Monday, October 11, 2021

Monday Malarkey

Recent arrivals (left, above - click on image to enlarge):

  • The London House by Katherine Reay - from Harper Muse for tour

Recent arrivals stacked above (all purchased), top to bottom:

  • The Complete Two Pints; Charlie Savage; and, Love -   all by Roddy Doyle
  • The Burning Chambers by Kate Moss
  • The Autumn of the Ace by Louis de Bernières
  • Stories from Suffragette City by various authors, ed. by M. J. Rose and Fiona Davis
  • Love and Other Consolation Prizes by Jamie Ford

The Autumn of the Ace is the 3rd in the Daniel Pitt series. You might remember if you hang out here often that I recently read the 2nd. It was the desire to finish this series that compelled me to look Autumn, etc. up at Book Closeouts and I was utterly shocked to find the final book in the series. So, I looked up the Spy School series and found almost all of those books, as well. Then, I just kept going, looking up favorite authors and then flipping through fiction. I can get myself in all sorts of trouble that way. 

Books finished since last Malarkey:

  • Throwback by Peter Lerangis
  • The Boatman and Other Stories by Billy O'Callaghan
  • September Moon by John Moore
  • The Birds and Other Stories by Daphne du Maurier
  • The Apothecary by Maile Meloy

Throwback and The Apothecary are both the first in a series by the same name as the title. I don't have any more of The Apothecary series but I have two more Throwback books. They arrived with my last order (blessed by spouse) and I've posed them with the first book so I'll share that photo when I review Throwback

The two books of short stories were both fabulous. I've already reviewed The Boatman (link below) and hope to get to The Birds, soon. And, September Moon (also already reviewed with link below) was also a terrific read but an unusual one because we're so accustomed to the worst possible outcome in fiction, I suppose. Bad things happen but they always work out in September Moon. I so enjoyed how relaxing that made the reading. The Apothecary was good, clean fun, very adventurous and magical with a touch of romance (YA). The rest of the series doesn't get quite the positive reviews of the first book so I'll have to think about whether or not I want to eventually read on. 

Currently reading:

  • Lost Love's Return by Alfred Nicols (e-book) - for F2F discussion

Still also reading How to Astronaut by Terry Virts. Also still getting hollered at by the cat while I read and bike. 

Posts since last Malarkey:

In other news:

We watched a couple episodes of Blake's 7 and I'm pretty sure that's literally all I watched. Husband asked for subscription to a sports channel for his birthday so the rest of the time the TV was on, it involved some sporting event or other. 

Wait, I'm wrong! We watched one episode of Diners, Drive-ins, and Dives and the spouse got a recipe that interested us from that particular episode. I hated it. Nice try, though.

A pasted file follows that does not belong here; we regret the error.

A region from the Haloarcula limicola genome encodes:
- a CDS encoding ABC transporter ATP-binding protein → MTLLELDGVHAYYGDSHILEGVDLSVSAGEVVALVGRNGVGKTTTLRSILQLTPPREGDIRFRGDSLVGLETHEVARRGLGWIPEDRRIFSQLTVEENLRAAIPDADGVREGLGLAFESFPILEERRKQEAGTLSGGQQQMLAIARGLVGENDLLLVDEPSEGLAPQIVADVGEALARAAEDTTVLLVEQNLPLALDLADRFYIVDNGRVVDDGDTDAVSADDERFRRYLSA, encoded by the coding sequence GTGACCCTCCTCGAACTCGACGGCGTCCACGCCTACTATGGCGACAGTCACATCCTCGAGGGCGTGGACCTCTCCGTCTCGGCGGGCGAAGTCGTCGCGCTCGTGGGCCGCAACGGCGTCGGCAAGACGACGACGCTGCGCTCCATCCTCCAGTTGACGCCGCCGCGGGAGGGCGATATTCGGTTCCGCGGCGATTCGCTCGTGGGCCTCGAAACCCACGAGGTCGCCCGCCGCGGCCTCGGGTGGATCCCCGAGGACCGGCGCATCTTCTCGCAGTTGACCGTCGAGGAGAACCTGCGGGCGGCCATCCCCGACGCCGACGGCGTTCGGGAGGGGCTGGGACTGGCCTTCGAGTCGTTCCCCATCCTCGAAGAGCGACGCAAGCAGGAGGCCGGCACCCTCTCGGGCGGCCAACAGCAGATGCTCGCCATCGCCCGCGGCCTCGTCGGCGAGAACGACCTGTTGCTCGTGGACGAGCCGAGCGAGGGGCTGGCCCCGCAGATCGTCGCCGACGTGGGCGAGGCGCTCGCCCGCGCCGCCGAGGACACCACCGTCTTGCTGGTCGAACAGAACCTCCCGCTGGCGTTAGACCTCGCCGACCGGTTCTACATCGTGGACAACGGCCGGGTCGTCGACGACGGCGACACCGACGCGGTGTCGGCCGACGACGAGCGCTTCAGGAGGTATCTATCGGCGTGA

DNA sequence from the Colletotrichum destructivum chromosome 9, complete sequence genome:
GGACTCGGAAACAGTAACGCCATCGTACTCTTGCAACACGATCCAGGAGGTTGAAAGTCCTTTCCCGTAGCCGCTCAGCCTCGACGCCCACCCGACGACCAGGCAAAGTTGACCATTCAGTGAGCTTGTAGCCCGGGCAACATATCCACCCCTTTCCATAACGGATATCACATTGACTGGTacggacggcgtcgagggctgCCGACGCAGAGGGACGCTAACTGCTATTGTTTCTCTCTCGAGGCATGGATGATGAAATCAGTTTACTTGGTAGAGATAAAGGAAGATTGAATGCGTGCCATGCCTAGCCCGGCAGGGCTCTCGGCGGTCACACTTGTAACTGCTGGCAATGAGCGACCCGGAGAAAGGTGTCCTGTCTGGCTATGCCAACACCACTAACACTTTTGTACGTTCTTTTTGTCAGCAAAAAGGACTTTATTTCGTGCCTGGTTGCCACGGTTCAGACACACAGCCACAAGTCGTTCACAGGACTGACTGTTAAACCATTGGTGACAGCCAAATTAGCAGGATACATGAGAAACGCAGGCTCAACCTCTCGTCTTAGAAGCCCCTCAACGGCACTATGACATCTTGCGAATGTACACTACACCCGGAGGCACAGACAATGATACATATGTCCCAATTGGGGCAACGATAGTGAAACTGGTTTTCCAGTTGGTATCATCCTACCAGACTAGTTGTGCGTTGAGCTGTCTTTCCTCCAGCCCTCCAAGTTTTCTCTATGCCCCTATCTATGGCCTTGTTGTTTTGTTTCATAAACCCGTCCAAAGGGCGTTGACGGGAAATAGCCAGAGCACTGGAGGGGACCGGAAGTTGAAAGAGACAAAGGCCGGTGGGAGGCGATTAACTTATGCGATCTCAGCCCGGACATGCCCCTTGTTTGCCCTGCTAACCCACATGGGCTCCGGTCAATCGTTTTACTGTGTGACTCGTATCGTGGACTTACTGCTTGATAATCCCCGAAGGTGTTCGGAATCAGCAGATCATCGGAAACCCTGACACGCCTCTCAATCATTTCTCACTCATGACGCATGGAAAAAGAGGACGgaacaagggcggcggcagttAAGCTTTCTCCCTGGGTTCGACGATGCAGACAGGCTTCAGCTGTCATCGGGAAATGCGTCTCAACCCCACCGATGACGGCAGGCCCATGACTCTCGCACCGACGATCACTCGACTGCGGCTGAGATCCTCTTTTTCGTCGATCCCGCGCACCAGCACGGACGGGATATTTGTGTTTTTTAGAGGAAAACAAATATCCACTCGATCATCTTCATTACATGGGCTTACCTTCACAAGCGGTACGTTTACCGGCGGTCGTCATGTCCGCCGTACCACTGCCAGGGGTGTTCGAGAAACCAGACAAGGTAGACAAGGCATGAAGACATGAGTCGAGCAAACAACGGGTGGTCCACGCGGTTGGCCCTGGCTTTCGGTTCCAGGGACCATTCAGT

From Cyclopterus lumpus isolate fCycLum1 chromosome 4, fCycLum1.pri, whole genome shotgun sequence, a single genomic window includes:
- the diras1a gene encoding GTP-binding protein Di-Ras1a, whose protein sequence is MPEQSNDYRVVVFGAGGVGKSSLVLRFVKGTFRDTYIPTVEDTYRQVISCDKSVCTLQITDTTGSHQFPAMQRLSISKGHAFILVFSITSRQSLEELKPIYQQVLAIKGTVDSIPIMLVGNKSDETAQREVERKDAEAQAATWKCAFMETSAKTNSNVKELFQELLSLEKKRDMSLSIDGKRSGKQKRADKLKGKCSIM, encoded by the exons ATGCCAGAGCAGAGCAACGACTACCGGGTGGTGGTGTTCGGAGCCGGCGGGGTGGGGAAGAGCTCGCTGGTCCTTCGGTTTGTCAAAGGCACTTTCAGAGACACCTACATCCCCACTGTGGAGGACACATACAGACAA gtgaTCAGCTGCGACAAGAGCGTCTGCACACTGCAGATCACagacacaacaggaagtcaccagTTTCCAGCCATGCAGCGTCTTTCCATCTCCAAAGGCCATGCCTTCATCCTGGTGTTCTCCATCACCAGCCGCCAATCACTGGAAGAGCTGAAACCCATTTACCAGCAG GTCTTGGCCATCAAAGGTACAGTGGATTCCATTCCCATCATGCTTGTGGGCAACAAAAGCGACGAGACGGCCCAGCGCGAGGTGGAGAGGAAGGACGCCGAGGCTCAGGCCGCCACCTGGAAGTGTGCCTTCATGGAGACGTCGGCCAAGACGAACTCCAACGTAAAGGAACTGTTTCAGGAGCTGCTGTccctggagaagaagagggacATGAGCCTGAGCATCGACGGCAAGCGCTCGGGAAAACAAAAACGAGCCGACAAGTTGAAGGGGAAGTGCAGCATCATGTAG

Most of my spare time has been spent on art videos, although I haven't done all that much. There's an annual event called "taster sessions" — which is pretty much what it sounds like, just two weeks of free videos that give you a taste of the courses you get if you buy the year-long membership to this thing called Lifebook. I've only actually tried a couple of the projects. Some I just watched. I found the sheer quantity so overwhelming that I just chose the few that interested me. Two were abject failures; two went well. I haven't decided if I'm going to buy the yearly membership because many of the tasters lean "crafty". But, I have learned a few new techniques and there are a couple artists whose classes pique my interest enough that I think it might be worth the annual fee for the sake of being able to watch them over and over again, even if it's just 3 or 4 artists whose courses I want to keep. Once you buy a year's membership, you allegedly have access to the classes for life (I don't honestly trust the words "for life" when it comes to online content, but . . . a year of access is fine). Anyway, still thinking about that.

I also took a course from London Drawing School on the art of Julie Mehretu and did the warm up and the regular exercise. I'd never heard of Mehretu but I really love the London Drawing School courses and I found this course particularly interesting because her art is so very, very different from anything I've done. It looks chaotic and meaningless, just crazy-looking stuff. But, the instructor, Lucy McGeown, did an exceptional job of explaining the meaning of Mehretu's abstracts and showing how to imitate her art. I came out of it just glowing with the joy of having learned something completely new to me.

Meanwhile . . . the only other thing I've been up to of any significance is trying to get Christmas gift purchases done and dusted because of the anticipated shortages and the new rules slowing down the mail (massively peeved about that and hope it can be undone, at some point). I made good progress on that, this week. 

I'm also already pondering my goals for 2022 reading and I think I've settled on a personal challenge that will be fun, the "Pick a Pile Challenge". As if that isn't obvious, it has to do with the fact that I have books stacked on the floor and those stacks line two walls of my home library. It occurred to me that there's a lot of variety in each stack, so why not challenge myself to pick a pile and stick with it till I've read them all? What do you think? Sound fun? 

©2021 Nancy Horner. All rights reserved. If you are reading this post at a site other than Bookfoolery or its RSS feed, you are reading a stolen feed. Email for written permission to reproduce text or photos.

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